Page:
Evelyn Glennie in concert...
FRACTURED LINES - Double Percussion Concerto on a tune by Peter Erskine
and other works by Mark-Anthony Turnage
Leonard Slatkin conducting the BBC Symphony Orchestra




First Lady of Solo Percussion
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Fractured Lines
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TURNAGE premiere recordings
- a FanFaire/Chandos - IPR CD Giveaway (CHAN #10018)

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TURNAGE is the contemporary British composer Mark-Anthony Turnage. One of Britain's most acclaimed living composers, he writes for both the concert hall and the opera house. His works, straddling classical music and jazz, are his creative response to life and art and the world around him. His orchestral compositions often involve soloists (he makes music "for people"), as in the work highlighted here in celebration of percussionist Evelyn Glennie's selection as Musical America's "Instrumentalist of the Year."
FRACTURED LINES premiered at the BBC Proms* in 2000 but has since been revised by the composer to its present, perhaps final form - lighter, more jazzy and more tuneful. It is a concerto for double percussion - opening with the threatening thunder of a solitary drum, rolling as it slowly summons the orchestra amidst a resonance of metal and other percussion instruments toward the articulation of a unifying eight-bar motif based on jazz virtuoso Peter Erskine's tune.

The motif repeats in various forms, broken up a la "fractured lines" through the lento and agitato moments of the piece and as it does, Glennie's marimba gains dominance alongside Erskine's drums. Glennie, who can work magic with drums as well, shares instruments with Erskine in parts of the orchestration. But in this piece, Glennie deftly demonstrates that the marimba, that most melodic of "beaten" instruments, can indeed hold its own as a solo concert instrument, a fascinating source of rich and wide-ranging resonances.


The prized features of this showpiece are the cadenzas Turnage composed for Glennie's (pitched) marimba and Erskine's (unpitched) drums - with improvisation allowed, as if underscoring the soloists' very different musical backgrounds (Glennie's classical and Erskine's jazz). The cadenzas demarcate the work into three informal sections and while the subtle tension apparent throughout the piece between the solo instruments could in lesser hands very well have broken down into a nasty case of "fractured lines," it does not. In this as in all of Turnage's works, often darkly dissonant, classical music and the elements of jazz in the end converge in a spirit of friendly harmony.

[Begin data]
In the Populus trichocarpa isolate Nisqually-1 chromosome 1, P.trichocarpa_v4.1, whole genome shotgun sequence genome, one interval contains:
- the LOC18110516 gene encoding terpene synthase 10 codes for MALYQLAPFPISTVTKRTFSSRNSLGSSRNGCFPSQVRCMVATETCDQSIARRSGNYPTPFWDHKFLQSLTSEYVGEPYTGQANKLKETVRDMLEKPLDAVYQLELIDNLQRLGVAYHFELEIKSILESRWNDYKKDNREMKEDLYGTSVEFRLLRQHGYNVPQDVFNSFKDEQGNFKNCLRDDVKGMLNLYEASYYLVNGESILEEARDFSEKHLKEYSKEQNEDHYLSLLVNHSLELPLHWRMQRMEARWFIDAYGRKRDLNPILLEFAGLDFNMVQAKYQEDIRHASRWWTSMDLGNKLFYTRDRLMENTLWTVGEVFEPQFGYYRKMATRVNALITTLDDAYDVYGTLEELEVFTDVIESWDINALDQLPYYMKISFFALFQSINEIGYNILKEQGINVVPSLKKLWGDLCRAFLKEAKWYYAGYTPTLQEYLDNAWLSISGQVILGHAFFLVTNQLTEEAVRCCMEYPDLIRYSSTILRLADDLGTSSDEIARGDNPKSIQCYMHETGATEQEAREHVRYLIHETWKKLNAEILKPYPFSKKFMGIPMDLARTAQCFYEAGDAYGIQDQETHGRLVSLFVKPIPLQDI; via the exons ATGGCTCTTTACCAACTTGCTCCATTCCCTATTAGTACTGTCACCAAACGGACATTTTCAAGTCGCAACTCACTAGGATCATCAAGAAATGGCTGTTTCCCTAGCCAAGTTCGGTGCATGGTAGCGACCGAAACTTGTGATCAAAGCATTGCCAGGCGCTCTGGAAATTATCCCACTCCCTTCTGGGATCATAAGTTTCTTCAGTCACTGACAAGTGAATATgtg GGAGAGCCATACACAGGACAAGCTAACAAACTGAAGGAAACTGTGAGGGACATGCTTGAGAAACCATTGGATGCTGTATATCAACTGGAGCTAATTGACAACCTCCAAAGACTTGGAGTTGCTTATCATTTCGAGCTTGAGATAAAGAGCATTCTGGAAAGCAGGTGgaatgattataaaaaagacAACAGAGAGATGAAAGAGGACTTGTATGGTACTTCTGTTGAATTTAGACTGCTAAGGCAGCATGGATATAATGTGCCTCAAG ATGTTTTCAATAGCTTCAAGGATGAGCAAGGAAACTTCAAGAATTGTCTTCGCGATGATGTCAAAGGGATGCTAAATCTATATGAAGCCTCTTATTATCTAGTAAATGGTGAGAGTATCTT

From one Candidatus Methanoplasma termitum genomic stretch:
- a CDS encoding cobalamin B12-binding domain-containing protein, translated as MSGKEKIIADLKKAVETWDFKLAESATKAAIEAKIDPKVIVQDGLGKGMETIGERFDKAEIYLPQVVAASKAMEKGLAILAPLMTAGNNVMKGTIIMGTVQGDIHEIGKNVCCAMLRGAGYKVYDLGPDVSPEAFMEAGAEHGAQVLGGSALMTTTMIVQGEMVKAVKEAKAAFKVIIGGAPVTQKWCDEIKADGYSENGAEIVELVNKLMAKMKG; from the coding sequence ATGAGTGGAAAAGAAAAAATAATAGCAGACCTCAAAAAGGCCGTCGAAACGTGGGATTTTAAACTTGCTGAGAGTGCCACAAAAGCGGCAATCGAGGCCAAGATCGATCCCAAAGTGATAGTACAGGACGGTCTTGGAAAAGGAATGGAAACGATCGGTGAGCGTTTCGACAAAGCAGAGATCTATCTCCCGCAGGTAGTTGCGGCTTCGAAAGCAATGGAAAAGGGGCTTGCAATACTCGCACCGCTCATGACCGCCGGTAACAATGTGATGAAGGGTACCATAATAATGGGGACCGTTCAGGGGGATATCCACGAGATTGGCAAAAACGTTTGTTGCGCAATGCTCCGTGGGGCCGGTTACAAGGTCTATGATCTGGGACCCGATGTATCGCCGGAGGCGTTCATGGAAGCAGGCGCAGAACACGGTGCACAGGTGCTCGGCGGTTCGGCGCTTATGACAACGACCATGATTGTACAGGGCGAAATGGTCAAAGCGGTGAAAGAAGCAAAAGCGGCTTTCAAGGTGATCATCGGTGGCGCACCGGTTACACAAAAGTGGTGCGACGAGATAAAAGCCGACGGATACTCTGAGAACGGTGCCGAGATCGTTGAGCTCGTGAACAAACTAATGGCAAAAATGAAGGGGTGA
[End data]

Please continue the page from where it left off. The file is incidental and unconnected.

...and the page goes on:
Listen to a clip from "Fractured Lines" with the full orchestra and most all the percussive elements in play:

 
from "Fractured Lines" - track 4

Other works on the CD include:
Another Set To - For trombone and orchestra / Bluesy and Free with Christian Lindberg, trombone (Track 1)

Silent Cities (revisited version) - Variants currounding a tune by John Scofield / For Orchestra / Nagging and obsessive - Calmer - With movement - Hazy and unclear - Clean and rhythmic - Smooth and serene (Track 2)

Four-Horned Fandango - For four horns and orchestra / Murky - Bell-like - Strange and subdued - Gradually building / Fandango. Tight and rhythmic - Forceful - Murky and sinister - Spacious - Light and eerie

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*BBC Proms - (Proms for Promenade concerts) perhaps the world's oldest perennially running international music festivals, founded in 1895 by impressario Robert Newman "to present the widest range of music, performed to the highest standards, to large audiences." Today concerts are held at the Royal Albert Hall, the Proms' home for the last 60 years. Programs now includes operas as well as concerts, which are broadcast on BBC Radio and occasionally on BBC Television.
(Real Player required to hear music clips. Download now.)
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  Fractured Lines  UCLA Live 2007 

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